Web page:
Traffic restrictions, which have seen the removal of services for thousands of Dublin bus passengers from Dublin's College Green, are set to continue into 2019, Dublin City Council has warned.
The unexpected length of last month's An Bord Pleanála appeal hearing on the council's plans for a €10 million civic plaza at College Green, means a decision on the project is not expected to be issued by the board until August or September, the council's head of traffic management Brendan O'Brien has said. The board had been due to issue its decision on Friday of this week.
The hearing on the council’s proposal to build the pedestrian and cycle plaza and ban all traffic, including buses and taxis, from accessing Dame Street through College Green opened on March 12th, and had been due to last for three days. However, it was not completed until March 29th.
Mr O’Brien said the unanticipated long duration of the hearing and the “intricacies” of the project which emerged during its sessions, made it unlikely an order would be issued by the board before the summer.
“I don’t expect a decision from An Bord Pleanála until August or September this year. Realistically that is the situation there at the moment.”
Buses and taxis
Severe traffic congestion in College Green followed the introduction of the new cross-city Luas line last December. In January, measures were introduced to reduce the traffic congestion, including the removal of 27 Dublin Bus routes and a ban on taxis travelling south through College Green during the morning peak hours.
There were now 100 fewer buses an hour using College Green at peak traffic times Mr O’Brien told the council’s traffic committee, but he said, while this measure and the restriction on taxis had “considerably alleviated the pressure they have not fully addressed it”.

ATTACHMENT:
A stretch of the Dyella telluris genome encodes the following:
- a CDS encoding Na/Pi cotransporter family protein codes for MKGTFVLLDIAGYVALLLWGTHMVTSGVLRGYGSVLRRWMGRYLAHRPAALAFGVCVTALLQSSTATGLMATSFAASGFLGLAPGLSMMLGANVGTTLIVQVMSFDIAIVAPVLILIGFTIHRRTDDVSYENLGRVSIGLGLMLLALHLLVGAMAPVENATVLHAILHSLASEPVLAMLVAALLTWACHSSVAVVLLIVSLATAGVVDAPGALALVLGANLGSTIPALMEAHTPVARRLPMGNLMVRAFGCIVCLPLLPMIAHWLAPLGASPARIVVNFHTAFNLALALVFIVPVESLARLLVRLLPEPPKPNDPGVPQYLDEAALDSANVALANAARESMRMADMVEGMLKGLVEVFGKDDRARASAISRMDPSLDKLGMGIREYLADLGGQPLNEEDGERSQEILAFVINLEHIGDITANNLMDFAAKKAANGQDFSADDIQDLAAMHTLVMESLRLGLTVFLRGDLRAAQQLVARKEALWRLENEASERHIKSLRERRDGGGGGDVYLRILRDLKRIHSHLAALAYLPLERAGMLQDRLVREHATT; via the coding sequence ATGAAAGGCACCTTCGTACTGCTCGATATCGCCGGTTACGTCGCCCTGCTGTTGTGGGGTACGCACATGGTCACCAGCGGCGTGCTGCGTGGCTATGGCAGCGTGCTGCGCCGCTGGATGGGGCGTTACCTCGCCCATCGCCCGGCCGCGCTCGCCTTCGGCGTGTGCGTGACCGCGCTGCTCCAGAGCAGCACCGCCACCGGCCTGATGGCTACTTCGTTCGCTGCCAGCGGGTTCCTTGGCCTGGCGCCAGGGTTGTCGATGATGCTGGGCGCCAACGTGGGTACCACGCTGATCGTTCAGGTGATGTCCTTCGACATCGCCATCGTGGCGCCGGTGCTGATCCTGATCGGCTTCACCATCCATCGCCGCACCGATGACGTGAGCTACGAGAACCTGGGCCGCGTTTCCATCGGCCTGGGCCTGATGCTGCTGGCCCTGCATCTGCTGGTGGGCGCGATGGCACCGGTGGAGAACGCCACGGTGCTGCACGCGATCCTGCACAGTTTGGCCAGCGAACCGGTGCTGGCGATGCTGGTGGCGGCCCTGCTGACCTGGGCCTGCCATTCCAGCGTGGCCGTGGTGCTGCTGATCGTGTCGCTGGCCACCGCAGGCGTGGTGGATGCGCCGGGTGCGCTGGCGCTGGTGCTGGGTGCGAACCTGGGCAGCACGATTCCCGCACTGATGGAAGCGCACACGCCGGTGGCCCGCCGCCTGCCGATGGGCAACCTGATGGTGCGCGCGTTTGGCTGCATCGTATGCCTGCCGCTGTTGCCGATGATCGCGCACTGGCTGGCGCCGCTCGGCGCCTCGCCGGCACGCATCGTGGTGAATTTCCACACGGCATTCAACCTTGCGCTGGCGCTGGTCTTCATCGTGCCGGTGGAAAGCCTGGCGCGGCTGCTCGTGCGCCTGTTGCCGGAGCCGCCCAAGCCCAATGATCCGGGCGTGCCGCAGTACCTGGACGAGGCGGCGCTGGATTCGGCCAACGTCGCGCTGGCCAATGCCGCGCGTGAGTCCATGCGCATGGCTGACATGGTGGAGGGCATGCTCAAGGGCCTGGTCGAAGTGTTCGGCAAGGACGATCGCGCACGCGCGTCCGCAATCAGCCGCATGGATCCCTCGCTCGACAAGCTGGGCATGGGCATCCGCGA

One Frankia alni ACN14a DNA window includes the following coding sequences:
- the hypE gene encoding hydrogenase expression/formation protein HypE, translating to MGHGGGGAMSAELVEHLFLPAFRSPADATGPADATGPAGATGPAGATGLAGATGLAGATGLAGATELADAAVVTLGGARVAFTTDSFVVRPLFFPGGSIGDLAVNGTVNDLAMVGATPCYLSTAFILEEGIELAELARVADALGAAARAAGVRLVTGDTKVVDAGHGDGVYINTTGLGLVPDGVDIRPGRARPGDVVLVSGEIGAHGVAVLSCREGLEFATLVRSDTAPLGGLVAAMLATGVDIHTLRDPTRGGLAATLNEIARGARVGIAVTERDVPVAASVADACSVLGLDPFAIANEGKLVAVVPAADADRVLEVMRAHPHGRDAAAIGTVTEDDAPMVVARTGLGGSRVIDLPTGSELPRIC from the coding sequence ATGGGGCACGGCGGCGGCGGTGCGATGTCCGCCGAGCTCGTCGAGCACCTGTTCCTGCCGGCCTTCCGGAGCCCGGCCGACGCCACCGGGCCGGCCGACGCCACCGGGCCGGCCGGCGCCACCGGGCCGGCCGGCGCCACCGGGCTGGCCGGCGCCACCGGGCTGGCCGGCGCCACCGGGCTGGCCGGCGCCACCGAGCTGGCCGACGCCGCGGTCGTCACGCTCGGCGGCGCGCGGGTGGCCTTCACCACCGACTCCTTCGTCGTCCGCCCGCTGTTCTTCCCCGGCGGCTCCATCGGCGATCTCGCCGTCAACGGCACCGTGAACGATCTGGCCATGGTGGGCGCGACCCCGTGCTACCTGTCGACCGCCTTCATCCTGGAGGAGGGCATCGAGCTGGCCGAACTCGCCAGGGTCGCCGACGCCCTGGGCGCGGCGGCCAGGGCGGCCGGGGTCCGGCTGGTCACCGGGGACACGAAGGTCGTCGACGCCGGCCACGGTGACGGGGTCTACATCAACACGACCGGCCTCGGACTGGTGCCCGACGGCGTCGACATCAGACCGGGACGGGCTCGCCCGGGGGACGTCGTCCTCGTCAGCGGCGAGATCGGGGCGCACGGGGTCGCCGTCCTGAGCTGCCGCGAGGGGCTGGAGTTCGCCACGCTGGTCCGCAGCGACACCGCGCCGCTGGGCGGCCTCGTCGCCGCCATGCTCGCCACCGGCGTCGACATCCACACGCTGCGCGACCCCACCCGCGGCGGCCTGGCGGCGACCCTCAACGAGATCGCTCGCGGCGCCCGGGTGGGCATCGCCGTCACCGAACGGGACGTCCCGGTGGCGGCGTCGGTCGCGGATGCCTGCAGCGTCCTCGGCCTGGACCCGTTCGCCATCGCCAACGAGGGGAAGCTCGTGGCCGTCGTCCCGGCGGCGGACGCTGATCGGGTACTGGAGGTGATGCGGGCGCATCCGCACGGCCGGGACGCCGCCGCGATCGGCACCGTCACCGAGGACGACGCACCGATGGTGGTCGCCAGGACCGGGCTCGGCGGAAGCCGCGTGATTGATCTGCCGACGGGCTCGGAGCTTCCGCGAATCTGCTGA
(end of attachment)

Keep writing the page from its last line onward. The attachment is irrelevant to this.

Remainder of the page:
Increased Garda traffic support in College Green would be “welcomed” he said, but he warned: “We may have the situation in College Green until 2019.”
A spokesman for An Bord Pleanála said it hoped to issue a revised decision date this week. While the “considerable complexity” and length of the hearing “mitigates against an early decision” it was expected that the board would issue its decision within six to eight weeks he said.
A spokesman for Dublin Bus said it will continue to work with the council and the National Transport Authority (NTA) in relation to route alignments in the city. Concerns about potential air pollution risks of rerouting buses to other streets in the city dominated the three-week hearing.
The NTA had previously said its support for the traffic-free plaza was "contingent" on Dublin Bus being permitted to run two-way services on Parliament Street. However, in his closing statement to the hearing, NTA director of transport investment Hugh Creegan said it was prepared to drop this condition. The council said it had discounted two-way running on Parliament Street because of air pollution risks.
The plaza project, unveiled in November 2015, has been beset by delays. The council last May applied to the board for permission for its construction. The board had initially intended to make a decision on the application last November, before the Luas line began running through the city centre, but late last year revised the date to this month.